This photo shows a very good replica of the statue of Chacmool that is located in Chichen Itza on top of the Temple of Warriors, which is off limits to visitors. I have postcards & booklets with photos of Chacmool on the Temple. For me it is a powerful work of art. This replica is in the gardens at Mayaland Resort.
I've read that Chacmool was a rain god, that he was considered to be a messenger between earth and heaven & that sacrifices were placed in the plate on his lap. This half-reclining figure with turned head & intense expression is unusual.
Near Merida are many fascinating locations. Chichen Itza is the largest and most important Mayan city of the Yucatan Peninsula. It's about a 90 minute drive from Merida. Near C. Itza is the colonial city of Valladolid & cenotes - the pools of water from underground rivers that are in caves & are open for viewing & swimming. The Yucatan has limestone as its foundation. As a result, there are no above ground rivers.
In another direction is Campeche, the refuge of pirates and the paradise of fishermen, also, the Franciscan convents of Izamal, and the wilderness reserve sanctuary for thousands of flamencos & other birds in Celestun. Flamingoes live naturally in the Yucatan. We saw about 100 of them in a large wetland area on our bus ride to Progreso one day.
Also, nearby is Dzibilchaltun, a pre-historic Spanish town that means “place where there are writings on the stones.” This Mayan center that was built about 200 A.D. is one of the oldest in the Mayan zone.
We spent a day and night at Chichen Itza and Mayaland Resort and Bungalows - on the property of the ruins. I wish we would have had the time to explore ALL of the fascinating areas on the Yucatan Peninsula. Maybe some day.
This is one of the many beautiful views at Mayaland - looking out from the main dining room to the pond and a statue of a woman in the white hipil dress, the traditional dress of the Yucatan women. All of the women working at Mayaland wear them.
There are many of these separate bungalows for guests at various places in the beautifully landscaped grounds at Mayaland. We arrived after dark after coming from Cancun and having dinner in Valladolid. We spent the evening relaxing on the porch of the bungalow while a gentle rain fell. Lights illuminate the palms and other tropical plants. It was very quiet, peaceful and relaxing.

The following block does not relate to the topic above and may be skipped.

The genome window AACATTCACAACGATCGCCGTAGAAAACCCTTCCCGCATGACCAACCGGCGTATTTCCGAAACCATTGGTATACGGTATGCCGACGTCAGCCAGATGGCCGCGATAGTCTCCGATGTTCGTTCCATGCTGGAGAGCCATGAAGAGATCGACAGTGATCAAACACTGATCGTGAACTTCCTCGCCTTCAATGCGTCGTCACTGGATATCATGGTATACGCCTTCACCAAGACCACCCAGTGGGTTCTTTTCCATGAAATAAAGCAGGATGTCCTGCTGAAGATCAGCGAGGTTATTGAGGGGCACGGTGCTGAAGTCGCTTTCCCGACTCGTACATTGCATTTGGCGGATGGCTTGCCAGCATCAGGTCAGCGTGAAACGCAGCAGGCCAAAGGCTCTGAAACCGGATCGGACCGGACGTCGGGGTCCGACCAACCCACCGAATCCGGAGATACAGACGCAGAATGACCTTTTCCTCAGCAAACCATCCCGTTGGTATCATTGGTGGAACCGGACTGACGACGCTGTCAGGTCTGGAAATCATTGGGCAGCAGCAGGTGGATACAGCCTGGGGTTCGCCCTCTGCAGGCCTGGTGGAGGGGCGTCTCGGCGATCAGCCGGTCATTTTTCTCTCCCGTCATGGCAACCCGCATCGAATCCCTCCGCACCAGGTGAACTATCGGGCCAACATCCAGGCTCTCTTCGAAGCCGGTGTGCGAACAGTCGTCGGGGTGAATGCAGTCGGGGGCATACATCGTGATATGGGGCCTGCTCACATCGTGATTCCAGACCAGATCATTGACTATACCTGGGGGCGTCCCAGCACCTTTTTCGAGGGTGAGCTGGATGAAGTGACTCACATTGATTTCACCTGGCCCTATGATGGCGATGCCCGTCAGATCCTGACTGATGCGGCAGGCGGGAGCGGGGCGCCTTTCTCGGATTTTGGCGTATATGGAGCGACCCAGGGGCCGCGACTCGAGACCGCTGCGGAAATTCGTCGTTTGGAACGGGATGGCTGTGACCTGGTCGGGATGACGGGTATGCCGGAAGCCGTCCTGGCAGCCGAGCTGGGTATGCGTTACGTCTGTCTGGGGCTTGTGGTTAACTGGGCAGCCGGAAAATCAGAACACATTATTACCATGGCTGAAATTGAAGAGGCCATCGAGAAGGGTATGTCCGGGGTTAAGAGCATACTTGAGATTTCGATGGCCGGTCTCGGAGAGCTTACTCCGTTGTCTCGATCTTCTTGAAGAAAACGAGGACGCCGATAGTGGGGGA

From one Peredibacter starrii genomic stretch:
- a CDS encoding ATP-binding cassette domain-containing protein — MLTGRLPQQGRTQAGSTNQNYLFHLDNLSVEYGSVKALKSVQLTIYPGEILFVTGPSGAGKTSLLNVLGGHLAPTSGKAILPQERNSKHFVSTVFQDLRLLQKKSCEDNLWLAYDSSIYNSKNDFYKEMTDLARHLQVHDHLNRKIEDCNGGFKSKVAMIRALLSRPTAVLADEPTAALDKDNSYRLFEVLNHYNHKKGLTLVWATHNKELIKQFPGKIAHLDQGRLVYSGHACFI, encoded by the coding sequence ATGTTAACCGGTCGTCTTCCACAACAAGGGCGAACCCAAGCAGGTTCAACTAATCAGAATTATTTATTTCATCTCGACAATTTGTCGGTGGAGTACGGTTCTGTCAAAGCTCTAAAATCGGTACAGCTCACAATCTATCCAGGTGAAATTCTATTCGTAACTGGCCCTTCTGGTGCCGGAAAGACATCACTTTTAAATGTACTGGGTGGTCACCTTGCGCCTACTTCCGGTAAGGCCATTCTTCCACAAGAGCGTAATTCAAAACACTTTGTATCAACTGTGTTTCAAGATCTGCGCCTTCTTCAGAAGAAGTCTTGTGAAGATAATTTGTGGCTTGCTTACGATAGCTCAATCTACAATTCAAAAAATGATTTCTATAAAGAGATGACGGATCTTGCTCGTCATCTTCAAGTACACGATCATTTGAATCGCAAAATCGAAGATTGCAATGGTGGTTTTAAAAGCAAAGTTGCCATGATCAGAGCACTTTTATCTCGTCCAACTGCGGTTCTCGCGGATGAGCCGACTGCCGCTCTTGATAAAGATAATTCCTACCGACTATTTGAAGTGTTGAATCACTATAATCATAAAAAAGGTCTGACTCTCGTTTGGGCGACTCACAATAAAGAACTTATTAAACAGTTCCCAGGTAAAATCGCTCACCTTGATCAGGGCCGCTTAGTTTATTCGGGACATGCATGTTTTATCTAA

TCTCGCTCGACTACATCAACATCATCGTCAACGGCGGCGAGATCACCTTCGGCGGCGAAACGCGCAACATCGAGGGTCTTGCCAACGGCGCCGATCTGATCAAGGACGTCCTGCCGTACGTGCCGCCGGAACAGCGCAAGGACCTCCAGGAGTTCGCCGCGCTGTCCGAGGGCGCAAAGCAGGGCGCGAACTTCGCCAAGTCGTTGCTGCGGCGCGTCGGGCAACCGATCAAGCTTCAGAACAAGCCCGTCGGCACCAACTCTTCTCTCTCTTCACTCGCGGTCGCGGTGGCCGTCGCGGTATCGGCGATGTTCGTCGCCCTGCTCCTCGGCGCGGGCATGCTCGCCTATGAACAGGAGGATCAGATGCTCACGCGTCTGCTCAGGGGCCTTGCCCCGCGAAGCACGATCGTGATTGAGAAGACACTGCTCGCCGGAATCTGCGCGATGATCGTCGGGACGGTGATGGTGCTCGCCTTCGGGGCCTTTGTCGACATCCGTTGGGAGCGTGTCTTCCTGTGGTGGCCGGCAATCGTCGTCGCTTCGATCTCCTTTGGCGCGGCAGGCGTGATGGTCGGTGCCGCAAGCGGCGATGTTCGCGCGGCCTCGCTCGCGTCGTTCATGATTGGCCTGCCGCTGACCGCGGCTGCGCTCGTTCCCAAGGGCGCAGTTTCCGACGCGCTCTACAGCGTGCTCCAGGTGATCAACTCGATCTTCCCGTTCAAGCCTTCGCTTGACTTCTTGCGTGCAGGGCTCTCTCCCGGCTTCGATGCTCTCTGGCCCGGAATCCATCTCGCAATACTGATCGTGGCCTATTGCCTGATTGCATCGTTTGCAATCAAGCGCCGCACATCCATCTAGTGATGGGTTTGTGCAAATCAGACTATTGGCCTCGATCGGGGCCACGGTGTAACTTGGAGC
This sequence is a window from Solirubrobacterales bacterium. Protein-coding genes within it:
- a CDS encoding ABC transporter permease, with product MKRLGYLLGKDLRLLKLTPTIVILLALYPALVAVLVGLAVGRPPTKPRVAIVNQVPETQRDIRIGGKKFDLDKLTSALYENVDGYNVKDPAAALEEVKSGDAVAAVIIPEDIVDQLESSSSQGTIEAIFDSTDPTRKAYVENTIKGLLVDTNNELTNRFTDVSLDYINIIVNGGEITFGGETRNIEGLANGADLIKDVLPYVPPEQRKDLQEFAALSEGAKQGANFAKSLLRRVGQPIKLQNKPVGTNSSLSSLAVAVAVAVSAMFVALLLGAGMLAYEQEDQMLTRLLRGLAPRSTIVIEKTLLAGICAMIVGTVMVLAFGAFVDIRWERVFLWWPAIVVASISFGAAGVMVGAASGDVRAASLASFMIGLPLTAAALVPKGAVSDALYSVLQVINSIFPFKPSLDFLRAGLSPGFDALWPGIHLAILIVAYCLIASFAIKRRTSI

Many people may not know of the beautiful tropical gardens and buildings on the grounds of the Chichen Itza ruins. Mayaland Resort and Bunglows is an exquisitely beautiful place. From one of the hallways in the main building on the property is a framed view of The Observatory on the Chichen Itza grounds.
HOTEL CAFE Y GALERíA "CASA LUCÍA": the main attraction here is the original art by Castro Pacheco - located in front of Parque Santa Lucia. Good pastries and excellent coffee.
"Yucatan Today" says: HOTEL CAFE Y GALERíA "CASA LUCÍA"
On Calle 60, across from the beautiful Santa Lucia Park, you will find "Hotel Casa Lucia," the only Boutique Hotel in Merida in the Small Luxury Hotels category. Green areas, a wonderful swimming pool, "Tiffany" stained glass windows, a majestic marble lobby, and French wrought iron, all invite contemplation and relaxation in Merida's downtown Historical Center. The hotel's "Cafe Lucia" serves the hotel guests 24 hours and is open to the public 8 AM to 1 AM daily. Their delicious regional and international cuisine has fair prices. Breakfast, lunch and dinner are served in the restaurant or across the street in the park. Enjoy their Trova music. The collection in their Art Gallery has works by various internationally recognized artists.
On my third day in Ticul, I visited the Grutas de Loltun, which is a cavern inhabited since prehistoric times and later by the Mayans. In it, there are two columns that when hit reverberate the sound LOL-TOON
The fourth and last site was Kabah, a site with a huge palace that reminds me of the multi-million dollar mansions with nice lawns that are always shown in the movies. This palace's style of course was clearly Mayan and Puuc.
The next day I took the Ruta Puuc bus to enjoy four other Mayan Puuc sites. In my head I kept singing that eighties song... 'I think I’m turning Japanese, I think I'm turning Japanese, I really think so....' hehehe. The red tour bus stopped only 30 minutes on each site.
The first day I started things off visiting the incredible ruins of Uxmal. This site has to be among the best in the Mayan world. Its amazing the detail work the Mayan put into building the Palace, even more so when one considers the lack of metal tools in the Mayan world back then. For those without a car, there is a Tourist Red bus that takes tourist from Merida to the many Ruta Puuc sights, including Uxmal, Sayil, and Kabah. You can catch this bus at the small town of Sta. Elena as well. Check out my Uxmal page.
From Merida I venture to the small town of Ticul (not Tikal in Guatemala). This town served as my home base for several days. From Ticul I was able to visit both the Ruta Puuc, composed of several Mayan sites with similar architecture, and several interesting small towns.
I visited the Mayan ruin of Dzibilchaltun. It’s true what they say, its fun to pronounce that word :). The sites are not as spectacular as others, but still are worth the visit. Check out my Dzibilchaltun page for more details.
This is another beautiful scene at Mayaland. - this lovely shaded terrace with a stand of Bamboo just beyond.
On the path to Chichen Itza grounds from Mayaland, we happened to see these bits of leaves being carried along by ants. Couldn't resist taking a photo of them.
Inside our spacious and lovely room at Mayaland was this carved wooden door leading to a large bathroom. It's one of the many details that makes Mayaland an extraordinary place.